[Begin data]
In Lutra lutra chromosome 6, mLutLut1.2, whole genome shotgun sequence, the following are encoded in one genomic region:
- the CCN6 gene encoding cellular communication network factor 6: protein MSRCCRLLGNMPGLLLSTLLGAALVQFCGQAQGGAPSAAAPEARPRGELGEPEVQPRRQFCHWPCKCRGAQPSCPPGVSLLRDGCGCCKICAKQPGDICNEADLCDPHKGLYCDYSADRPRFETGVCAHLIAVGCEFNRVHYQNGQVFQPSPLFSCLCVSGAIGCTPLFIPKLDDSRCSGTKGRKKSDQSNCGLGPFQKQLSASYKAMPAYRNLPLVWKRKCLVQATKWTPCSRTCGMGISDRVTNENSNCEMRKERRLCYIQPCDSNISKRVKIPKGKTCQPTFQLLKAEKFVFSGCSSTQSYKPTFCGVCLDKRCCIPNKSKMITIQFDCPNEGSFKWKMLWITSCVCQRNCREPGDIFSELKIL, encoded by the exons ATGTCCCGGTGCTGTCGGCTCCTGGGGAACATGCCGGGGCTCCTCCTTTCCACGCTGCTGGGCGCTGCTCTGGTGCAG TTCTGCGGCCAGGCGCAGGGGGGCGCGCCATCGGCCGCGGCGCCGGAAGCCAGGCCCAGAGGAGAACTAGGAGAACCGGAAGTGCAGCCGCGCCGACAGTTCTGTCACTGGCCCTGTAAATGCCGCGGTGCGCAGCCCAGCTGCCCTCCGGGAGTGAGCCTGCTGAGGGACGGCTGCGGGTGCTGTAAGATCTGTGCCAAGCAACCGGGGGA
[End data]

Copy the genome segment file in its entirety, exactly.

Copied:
In Lutra lutra chromosome 6, mLutLut1.2, whole genome shotgun sequence, the following are encoded in one genomic region:
- the CCN6 gene encoding cellular communication network factor 6: protein MSRCCRLLGNMPGLLLSTLLGAALVQFCGQAQGGAPSAAAPEARPRGELGEPEVQPRRQFCHWPCKCRGAQPSCPPGVSLLRDGCGCCKICAKQPGDICNEADLCDPHKGLYCDYSADRPRFETGVCAHLIAVGCEFNRVHYQNGQVFQPSPLFSCLCVSGAIGCTPLFIPKLDDSRCSGTKGRKKSDQSNCGLGPFQKQLSASYKAMPAYRNLPLVWKRKCLVQATKWTPCSRTCGMGISDRVTNENSNCEMRKERRLCYIQPCDSNISKRVKIPKGKTCQPTFQLLKAEKFVFSGCSSTQSYKPTFCGVCLDKRCCIPNKSKMITIQFDCPNEGSFKWKMLWITSCVCQRNCREPGDIFSELKIL, encoded by the exons ATGTCCCGGTGCTGTCGGCTCCTGGGGAACATGCCGGGGCTCCTCCTTTCCACGCTGCTGGGCGCTGCTCTGGTGCAG TTCTGCGGCCAGGCGCAGGGGGGCGCGCCATCGGCCGCGGCGCCGGAAGCCAGGCCCAGAGGAGAACTAGGAGAACCGGAAGTGCAGCCGCGCCGACAGTTCTGTCACTGGCCCTGTAAATGCCGCGGTGCGCAGCCCAGCTGCCCTCCGGGAGTGAGCCTGCTGAGGGACGGCTGCGGGTGCTGTAAGATCTGTGCCAAGCAACCGGGGGA